News Release

Scientists have built a matmodel of the spread of infections

It is universal, suitable for both coronavirus and monkeypox

Peer-Reviewed Publication

Ural Federal University

Lev Ryashko

image: Scientists led by Lev Ryashko have been modeling bioprocesses for more than five years. view more 

Credit: UrFU / Ilya Safarov.

Scientists at the Ural Federal University (UFU) have built a mathematical model describing the process of development and spread of epidemics. This model is versatile and would be suitable for studying any mass disease, including coronavirus infection or the new monkeypox. The model includes such basic factors as, for example, the rate of recovery or infection. If all parameters are taken into account, scientists say, it is possible to draw up scenarios of the spread of the epidemic and identify possible ways to influence the disease in order to prevent or suppress it. A description of the model is published in The European Physical Journal Special Topics.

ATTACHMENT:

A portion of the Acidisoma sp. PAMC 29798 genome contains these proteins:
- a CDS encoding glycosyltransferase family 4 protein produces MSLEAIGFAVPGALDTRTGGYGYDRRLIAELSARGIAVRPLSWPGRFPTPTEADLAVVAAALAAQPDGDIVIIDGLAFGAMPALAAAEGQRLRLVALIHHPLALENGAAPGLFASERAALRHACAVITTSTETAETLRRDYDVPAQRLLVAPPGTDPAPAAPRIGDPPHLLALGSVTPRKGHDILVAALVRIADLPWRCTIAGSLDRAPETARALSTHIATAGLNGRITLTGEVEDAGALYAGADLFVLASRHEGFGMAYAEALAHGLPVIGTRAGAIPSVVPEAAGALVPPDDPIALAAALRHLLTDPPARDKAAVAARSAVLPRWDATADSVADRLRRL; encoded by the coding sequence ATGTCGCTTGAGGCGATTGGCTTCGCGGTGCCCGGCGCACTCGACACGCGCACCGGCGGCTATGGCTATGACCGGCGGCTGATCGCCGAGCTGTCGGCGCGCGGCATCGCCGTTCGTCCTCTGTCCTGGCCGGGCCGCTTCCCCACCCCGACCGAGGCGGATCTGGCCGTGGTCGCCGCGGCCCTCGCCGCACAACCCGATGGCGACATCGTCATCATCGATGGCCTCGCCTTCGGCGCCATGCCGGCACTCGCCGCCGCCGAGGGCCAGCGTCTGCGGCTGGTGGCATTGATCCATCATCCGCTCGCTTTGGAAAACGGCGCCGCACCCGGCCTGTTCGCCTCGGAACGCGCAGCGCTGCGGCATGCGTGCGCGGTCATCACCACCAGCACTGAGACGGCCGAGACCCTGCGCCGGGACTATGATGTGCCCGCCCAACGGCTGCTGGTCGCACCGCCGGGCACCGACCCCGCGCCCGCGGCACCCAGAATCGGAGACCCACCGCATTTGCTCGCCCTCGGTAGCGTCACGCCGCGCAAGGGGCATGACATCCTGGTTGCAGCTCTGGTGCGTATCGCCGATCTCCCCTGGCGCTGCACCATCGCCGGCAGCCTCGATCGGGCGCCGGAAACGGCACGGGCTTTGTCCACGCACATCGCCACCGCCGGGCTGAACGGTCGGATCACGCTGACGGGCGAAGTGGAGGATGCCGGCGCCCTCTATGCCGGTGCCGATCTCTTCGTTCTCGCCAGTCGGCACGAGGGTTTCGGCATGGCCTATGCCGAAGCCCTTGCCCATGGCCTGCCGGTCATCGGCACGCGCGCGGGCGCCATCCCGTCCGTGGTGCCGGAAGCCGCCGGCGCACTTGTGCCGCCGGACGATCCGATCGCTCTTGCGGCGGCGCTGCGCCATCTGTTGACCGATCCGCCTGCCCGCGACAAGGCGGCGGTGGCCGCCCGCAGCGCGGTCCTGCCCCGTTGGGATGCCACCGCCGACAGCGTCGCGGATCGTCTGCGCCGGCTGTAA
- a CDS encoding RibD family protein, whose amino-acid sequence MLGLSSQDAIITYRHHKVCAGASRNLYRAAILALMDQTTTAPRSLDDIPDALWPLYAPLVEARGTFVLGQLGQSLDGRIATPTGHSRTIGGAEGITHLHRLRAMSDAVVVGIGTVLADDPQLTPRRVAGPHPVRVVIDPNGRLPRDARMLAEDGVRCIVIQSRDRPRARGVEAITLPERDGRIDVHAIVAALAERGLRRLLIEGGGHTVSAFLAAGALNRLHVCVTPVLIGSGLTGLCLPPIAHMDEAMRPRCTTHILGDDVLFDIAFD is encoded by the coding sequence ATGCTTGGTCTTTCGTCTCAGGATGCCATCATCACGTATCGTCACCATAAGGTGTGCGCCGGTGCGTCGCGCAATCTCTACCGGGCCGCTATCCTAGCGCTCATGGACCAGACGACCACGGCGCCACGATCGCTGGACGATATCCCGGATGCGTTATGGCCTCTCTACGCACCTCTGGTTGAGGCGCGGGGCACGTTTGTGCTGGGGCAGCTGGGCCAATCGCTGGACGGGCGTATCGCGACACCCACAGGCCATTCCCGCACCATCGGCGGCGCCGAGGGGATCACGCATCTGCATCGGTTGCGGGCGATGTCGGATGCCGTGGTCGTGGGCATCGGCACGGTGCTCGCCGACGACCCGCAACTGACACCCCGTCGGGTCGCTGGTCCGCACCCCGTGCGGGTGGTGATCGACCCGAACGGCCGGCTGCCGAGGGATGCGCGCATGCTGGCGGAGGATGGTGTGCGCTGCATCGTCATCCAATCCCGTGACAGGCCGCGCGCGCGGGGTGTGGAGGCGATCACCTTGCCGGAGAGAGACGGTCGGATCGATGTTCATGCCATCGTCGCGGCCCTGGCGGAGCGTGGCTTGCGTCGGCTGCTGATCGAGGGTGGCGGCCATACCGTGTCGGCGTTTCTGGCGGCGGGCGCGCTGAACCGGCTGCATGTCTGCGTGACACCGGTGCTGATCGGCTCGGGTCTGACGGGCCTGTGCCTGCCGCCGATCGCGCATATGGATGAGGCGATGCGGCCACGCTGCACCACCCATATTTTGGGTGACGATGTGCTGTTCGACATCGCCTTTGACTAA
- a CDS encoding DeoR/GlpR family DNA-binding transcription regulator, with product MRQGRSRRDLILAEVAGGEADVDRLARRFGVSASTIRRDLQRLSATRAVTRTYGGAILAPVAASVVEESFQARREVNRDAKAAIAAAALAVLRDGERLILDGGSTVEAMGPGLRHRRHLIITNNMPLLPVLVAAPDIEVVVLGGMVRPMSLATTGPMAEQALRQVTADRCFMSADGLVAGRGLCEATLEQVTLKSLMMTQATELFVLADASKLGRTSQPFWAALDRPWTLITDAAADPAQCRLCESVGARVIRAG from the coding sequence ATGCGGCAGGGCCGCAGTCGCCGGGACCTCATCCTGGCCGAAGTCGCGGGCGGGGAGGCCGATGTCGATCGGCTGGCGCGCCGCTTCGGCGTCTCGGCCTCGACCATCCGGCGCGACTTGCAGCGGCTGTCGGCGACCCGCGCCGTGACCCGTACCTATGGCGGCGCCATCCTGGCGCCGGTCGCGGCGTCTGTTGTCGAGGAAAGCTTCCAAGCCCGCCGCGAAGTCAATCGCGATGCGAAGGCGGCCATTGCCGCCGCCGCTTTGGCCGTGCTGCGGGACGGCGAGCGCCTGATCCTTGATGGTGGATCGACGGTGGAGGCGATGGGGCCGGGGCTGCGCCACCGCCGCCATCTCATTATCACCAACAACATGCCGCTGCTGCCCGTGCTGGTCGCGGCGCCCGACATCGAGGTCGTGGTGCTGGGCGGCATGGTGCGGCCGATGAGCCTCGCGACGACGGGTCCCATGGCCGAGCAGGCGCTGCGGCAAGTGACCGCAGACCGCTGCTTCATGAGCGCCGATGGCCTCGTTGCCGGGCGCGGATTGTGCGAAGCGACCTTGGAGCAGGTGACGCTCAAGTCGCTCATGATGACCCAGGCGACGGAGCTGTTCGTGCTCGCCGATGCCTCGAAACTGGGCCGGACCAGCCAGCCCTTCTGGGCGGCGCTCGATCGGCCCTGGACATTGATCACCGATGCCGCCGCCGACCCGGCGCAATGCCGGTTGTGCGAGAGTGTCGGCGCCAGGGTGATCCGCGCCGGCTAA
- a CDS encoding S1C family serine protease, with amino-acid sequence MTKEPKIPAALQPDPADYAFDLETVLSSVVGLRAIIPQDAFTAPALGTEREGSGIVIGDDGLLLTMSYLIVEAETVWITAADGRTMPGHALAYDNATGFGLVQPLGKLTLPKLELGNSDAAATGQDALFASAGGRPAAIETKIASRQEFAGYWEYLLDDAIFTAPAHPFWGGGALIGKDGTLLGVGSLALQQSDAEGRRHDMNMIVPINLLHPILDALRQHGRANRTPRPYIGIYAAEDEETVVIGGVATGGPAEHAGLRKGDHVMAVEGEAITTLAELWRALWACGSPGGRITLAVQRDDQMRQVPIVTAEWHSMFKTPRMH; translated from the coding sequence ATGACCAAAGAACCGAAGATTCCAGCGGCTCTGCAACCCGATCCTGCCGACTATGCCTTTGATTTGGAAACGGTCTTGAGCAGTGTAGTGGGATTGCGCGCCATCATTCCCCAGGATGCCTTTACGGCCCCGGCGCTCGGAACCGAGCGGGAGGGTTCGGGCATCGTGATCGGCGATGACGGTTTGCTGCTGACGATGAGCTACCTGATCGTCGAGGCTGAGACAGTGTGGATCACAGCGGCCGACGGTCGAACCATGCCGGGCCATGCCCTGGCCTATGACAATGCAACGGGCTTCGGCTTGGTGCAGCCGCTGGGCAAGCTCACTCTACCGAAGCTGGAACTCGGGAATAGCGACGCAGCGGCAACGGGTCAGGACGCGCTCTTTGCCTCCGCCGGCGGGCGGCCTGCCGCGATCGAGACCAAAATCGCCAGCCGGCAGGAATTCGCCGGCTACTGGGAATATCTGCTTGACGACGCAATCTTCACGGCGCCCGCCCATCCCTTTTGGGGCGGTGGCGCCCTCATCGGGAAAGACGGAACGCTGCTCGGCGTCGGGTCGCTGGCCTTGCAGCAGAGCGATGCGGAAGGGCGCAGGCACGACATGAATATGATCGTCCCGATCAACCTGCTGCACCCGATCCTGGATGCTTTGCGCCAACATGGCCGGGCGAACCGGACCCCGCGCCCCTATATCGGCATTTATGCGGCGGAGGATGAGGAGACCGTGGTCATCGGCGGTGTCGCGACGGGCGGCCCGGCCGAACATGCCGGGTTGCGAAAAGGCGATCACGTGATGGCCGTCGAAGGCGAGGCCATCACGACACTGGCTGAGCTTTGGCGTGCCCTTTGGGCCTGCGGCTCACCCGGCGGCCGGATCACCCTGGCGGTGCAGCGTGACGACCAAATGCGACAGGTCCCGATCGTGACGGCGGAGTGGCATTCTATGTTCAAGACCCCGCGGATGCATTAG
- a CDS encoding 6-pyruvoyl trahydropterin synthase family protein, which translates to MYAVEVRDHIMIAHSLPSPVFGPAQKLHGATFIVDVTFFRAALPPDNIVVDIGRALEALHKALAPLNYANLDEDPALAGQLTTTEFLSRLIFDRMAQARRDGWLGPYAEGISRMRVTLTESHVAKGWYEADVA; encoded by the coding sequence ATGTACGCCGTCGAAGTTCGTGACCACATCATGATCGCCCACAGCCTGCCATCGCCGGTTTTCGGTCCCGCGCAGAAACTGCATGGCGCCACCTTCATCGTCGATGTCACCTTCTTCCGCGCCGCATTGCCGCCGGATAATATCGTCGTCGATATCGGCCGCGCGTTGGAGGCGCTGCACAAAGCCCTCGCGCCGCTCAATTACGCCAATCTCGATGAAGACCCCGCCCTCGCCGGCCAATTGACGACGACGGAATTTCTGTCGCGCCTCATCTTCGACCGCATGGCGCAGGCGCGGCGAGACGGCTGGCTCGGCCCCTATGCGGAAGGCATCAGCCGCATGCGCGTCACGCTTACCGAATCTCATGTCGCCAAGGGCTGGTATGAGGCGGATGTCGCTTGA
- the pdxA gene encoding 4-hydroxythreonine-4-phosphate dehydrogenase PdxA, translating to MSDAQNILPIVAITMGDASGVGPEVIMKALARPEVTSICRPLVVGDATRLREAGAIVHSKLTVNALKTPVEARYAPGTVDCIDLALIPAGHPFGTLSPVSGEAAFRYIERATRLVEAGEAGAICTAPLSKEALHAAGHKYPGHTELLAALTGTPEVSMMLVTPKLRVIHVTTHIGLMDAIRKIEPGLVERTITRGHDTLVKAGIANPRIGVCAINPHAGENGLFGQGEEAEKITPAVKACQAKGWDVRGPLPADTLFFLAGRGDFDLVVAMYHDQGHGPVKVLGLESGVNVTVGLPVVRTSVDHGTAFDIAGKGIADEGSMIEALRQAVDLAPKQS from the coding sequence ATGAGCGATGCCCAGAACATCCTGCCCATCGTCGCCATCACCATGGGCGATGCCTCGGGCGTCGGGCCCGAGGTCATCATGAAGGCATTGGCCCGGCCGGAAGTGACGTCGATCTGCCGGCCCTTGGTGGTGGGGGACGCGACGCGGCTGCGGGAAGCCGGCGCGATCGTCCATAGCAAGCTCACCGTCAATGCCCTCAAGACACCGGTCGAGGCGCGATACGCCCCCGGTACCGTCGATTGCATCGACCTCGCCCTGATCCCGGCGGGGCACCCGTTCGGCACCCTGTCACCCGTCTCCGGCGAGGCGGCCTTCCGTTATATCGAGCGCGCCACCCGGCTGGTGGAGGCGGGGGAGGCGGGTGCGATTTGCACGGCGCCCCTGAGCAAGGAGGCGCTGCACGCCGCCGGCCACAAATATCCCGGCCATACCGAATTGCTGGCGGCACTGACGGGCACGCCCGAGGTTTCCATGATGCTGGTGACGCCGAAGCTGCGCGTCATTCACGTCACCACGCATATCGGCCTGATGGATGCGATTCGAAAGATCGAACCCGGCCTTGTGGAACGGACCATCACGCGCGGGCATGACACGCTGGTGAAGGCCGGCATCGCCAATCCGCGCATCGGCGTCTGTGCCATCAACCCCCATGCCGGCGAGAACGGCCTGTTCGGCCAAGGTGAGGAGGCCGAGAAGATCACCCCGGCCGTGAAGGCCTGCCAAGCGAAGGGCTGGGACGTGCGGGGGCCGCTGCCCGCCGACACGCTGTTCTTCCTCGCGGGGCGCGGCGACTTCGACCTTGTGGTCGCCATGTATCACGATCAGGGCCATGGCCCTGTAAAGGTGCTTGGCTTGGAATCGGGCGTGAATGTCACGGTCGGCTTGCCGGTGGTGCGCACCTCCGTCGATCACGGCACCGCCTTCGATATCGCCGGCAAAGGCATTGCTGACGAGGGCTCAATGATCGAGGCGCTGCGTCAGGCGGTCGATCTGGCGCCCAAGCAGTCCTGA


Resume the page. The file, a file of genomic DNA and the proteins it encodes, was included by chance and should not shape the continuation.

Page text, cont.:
"The point of our study is to show the variability, the complexity of the consequences of fluctuations depending on the ratio of parameters. For example, we found that limiting the number of contacts, that is, quarantine, is indeed effective in reducing the incidence of disease and suppressing the virus. Moreover, according to the mathematical calculation, in a proportional ratio it gives a better result in the fight against the spread of infection than the use of drugs that reduce mortality or increase the intensity of recovery," says Lev Ryashko, professor of the Department of Theoretical and Mathematical Physics at Ural Federal University, head of the study.

Thus, the model takes into account the rate of infection, which depends on the intensity of contact of healthy people with infected people, mortality caused by the disease, the rate of recovery, etc. Scientists pay attention to the fact that all factors are random and any even small quantitative change has a significant impact on the outcome of the spread of the epidemic.

"We built a mathematical model of the dynamic interaction between healthy and infected elements of the overall population system. For example, the number of human contacts is random: today you meet 10 people, and tomorrow you meet 20. And any such fluctuation can have a significant impact on changing the scenario of disease spread. In some situations, these changes may lead to complete recovery of the infected part of the population, while in others, on the contrary, to its extinction," explains Lev Ryashko.

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